In a guest blog, published on the Financial Times website on 29 August 2013, Eric Lascelles, Chief Economist of RBC Global Asset Management, discussed the factors responsible for slowing growth of world trade since the global economic crisis hit. One of the factors mentioned by Mr Lascelles is protectionism and specific reference was made to the number of protectionist measures imposed by G20 countries, data that was taken from the GTA database.
Mr Lascelles' contribution to the Beyond Brics blog can be found at the following URL:
Beggar-Thy-Poor-Neighbour: Crisis-Era Protectionism and Developing Countries
The most vulnerable trading Nations on Earth - the Least Developed Countries and Countries from Sub-Saharan Africa- have long been encouraged by Western donors, international development Organisations and economists to integrate their economies into world markets.This volume examines the extent to which such integration was frustrated by protectionism measures taking since the onset on Greta Recession.
Drawing upon the data compiled by Global Trade Alert, an independent protectionist monitoring service, the policy stance towards Lesse Developed Countries and Sub-Saharan African Nations- both beggar-thy-neighbour and liberalising - are characterised and their effects analysed by expert knowledgeable about both of these groups of developing countries. Implications for policymaking at the national and international level, including at the G20, are explored.
Download the report here
1. Beggar-Thy-Poor-Neighbour: The incidence of Protectionism in LDCs and Sub-Saharan Africa
Part one: The Impact of Protectionism on Developing Countries
2. Free trade, protectionism and the balance of trade: New empirical insights
3. Trade measures of OECD countries and the decline in exports of African Coutires: is murky protectionism responsible?
4. Protectionist Trade Policy Instruments in the global economic crises: an impact analysis from Africa-EU and Africa-US trade relations
5. SADC Crisis era trade policy and its effect on intra regional trade and investiments
6. The economic crisis and the protection of domestic workers: the case of Foreign Workers Firsts out policy in Malaysia's manufacturing sector.
Part two: Country Specific Data on the Incidence of Crisis- Era Protectionism on the Least Developed Countries and on Africa
Date Published: 22 Jul 2014
In a report to G20 leaders the B20's (a business group) Trade Taskforce employed GTA data to argue that "the spirit of the (G20) standstill (on protectionism) has not been honoured with respect to non-tariff barriers." Page 8 of the following report contains an informative chart concerning the level and composition of crisis-era protectionism, see http://www.b20australia.info/Documents/B20%20Trade%20Taskforce%20Report.pdf
The B20 report states that the G20 members have implemented in total 1500 protectionist measures. As of today (20 July 2014), the GTA has found that the G20 members have implemented 2198 measures that discriminate against foreign commercial interests, of which 1856 are still in effect. For details consult the advanced search page of this site or email Simon Evenett at firstname.lastname@example.org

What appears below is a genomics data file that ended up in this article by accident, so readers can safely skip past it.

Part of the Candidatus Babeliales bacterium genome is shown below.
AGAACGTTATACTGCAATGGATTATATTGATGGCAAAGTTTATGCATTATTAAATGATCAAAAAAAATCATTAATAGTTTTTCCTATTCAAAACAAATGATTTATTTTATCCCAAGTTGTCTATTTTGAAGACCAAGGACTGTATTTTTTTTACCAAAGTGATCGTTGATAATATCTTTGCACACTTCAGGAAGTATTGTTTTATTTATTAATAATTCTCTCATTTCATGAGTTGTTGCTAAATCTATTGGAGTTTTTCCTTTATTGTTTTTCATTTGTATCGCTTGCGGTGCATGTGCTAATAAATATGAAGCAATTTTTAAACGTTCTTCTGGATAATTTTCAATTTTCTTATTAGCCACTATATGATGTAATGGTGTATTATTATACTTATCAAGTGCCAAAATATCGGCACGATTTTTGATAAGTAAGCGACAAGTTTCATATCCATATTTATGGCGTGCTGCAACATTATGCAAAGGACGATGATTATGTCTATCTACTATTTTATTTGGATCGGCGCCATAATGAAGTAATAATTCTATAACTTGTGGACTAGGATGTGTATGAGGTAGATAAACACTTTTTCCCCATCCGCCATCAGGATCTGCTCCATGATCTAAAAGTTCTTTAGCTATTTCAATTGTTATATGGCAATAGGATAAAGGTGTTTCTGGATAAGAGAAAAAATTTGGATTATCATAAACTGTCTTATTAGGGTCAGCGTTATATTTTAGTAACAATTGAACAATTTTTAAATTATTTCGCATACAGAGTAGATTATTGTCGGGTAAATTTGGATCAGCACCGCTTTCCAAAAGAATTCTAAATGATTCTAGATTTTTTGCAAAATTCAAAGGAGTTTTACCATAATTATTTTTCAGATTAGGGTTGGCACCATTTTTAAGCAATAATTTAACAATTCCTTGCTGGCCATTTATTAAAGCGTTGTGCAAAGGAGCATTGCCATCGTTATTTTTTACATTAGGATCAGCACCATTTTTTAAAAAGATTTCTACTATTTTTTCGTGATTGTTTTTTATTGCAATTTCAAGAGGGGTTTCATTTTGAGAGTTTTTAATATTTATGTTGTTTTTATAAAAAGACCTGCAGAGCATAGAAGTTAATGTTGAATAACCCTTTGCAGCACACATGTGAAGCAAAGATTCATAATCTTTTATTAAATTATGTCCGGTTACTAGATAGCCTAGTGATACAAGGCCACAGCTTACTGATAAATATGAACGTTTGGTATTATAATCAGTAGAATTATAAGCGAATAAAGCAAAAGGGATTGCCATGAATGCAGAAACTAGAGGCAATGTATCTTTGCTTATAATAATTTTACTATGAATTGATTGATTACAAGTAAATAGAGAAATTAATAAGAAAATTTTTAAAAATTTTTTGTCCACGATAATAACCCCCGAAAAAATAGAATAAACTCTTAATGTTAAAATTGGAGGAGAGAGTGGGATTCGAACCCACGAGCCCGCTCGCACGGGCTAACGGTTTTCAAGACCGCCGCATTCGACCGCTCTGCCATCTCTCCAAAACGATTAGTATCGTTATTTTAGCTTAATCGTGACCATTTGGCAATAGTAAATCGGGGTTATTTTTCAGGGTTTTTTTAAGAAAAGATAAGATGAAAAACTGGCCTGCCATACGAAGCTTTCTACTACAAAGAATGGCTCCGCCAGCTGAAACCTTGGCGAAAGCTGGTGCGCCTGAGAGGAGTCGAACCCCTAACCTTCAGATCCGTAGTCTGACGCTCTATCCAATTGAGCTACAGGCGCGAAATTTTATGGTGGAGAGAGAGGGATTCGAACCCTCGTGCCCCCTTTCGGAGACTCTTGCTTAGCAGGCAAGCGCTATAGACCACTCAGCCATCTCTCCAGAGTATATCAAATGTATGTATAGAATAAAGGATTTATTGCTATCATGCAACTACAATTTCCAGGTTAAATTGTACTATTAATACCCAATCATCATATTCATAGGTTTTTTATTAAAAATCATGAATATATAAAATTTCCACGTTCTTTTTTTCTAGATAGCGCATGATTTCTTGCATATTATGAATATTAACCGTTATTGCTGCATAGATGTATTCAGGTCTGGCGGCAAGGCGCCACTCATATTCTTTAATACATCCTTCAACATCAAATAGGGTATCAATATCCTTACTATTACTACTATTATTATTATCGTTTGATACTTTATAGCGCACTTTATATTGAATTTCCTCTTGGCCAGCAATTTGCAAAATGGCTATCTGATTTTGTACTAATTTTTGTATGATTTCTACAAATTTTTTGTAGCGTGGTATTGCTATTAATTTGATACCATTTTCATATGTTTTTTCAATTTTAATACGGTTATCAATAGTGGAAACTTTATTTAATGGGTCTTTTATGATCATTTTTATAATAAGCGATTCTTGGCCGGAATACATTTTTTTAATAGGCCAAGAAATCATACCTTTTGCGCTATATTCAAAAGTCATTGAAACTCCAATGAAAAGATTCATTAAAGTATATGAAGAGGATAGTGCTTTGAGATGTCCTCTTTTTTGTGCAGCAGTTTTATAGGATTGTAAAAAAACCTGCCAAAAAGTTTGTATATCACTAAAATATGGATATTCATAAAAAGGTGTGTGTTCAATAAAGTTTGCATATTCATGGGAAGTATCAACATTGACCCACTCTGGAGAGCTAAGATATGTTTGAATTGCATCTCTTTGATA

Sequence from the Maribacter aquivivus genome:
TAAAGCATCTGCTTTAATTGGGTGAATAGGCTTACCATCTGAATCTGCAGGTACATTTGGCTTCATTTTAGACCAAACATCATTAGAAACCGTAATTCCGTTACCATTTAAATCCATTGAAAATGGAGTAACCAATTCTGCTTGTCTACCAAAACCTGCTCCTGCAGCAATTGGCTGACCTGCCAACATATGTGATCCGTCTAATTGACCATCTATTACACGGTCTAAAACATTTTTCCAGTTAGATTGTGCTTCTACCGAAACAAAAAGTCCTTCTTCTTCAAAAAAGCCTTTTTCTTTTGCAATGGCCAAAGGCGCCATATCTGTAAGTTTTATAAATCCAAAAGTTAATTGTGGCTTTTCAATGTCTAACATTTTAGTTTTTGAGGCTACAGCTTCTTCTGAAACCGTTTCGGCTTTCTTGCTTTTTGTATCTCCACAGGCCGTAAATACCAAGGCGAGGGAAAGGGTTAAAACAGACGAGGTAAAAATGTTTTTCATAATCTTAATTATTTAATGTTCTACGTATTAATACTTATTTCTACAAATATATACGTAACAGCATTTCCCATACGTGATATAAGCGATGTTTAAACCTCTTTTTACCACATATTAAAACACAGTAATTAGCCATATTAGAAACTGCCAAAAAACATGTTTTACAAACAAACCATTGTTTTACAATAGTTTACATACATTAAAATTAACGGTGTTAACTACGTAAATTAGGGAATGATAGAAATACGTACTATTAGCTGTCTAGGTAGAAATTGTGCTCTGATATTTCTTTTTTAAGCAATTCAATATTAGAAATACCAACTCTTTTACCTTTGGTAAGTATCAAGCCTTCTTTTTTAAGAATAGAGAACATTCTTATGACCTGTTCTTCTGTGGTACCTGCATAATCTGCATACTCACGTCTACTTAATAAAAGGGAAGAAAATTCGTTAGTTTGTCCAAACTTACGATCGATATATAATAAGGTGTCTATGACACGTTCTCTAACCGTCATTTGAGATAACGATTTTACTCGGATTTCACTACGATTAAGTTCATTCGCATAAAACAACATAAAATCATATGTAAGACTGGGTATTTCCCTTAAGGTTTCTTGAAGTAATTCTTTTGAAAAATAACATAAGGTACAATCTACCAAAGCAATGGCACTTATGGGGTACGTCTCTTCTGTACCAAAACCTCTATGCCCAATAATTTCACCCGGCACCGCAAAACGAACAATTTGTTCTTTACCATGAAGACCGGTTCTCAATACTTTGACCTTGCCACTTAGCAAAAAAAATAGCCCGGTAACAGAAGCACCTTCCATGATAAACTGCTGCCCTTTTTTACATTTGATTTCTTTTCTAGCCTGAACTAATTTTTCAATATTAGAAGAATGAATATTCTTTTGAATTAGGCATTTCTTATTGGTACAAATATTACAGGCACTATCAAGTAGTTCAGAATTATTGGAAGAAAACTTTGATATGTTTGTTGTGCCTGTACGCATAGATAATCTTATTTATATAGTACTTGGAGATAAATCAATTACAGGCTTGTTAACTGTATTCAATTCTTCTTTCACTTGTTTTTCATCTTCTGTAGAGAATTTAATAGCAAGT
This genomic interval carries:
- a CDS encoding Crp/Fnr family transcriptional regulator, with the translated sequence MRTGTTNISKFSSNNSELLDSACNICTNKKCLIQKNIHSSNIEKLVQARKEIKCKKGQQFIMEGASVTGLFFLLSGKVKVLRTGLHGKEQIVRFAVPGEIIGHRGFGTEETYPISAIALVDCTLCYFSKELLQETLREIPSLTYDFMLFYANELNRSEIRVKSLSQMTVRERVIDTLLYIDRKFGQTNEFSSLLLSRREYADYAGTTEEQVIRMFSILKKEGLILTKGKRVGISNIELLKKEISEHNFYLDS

20 July 2014
On 27 June 2014 the Wall Street Journal published an article describing growing protectionism in the European Union. While no statistics were provided, a number of experts commented on recent developments (involving blocked or modified foreign takeovers) and fears that the next European Commission will weaken key rules.
Readers may be interested in knowing that since 1 January 2014 the members of the European Union have implemented 14 measures that harmed foreign commercial interests and 13 measures that liberalised commerce or made EU commercial policies more transparent. Please note that, if prior experience is anything to go by, reporting lags will result in sharp upward revisions in these numbers. Readers can track the number of measures implemented by the European Union (including those imposed by the European Commission) by using the "advanced search" function on this webste.
The article can be found at:
On 18 June 2014 the Financial Times reported on the latest WTO report on protectionism by the G20 countries. That report can be found at www.ft.com/cms/s/0/95ea22a8-f6ba-11e3-b271-00144feabdc0.html
In the latest edition of Trade Finance, Johannes Fritz and Martin Wermelinger employed GTA data to interpret the protectionist dynamics of recent years. Their analysis can be found at the following URL:
On 26 June 2014 the World Bank published a report on the resort to temporary trade barriers (normally taken to be antidumping, countervailing and safeguards measures) during 2013. The report focuses on the resort to these measures by 25 jurisdictions and does not purport to have global coverage.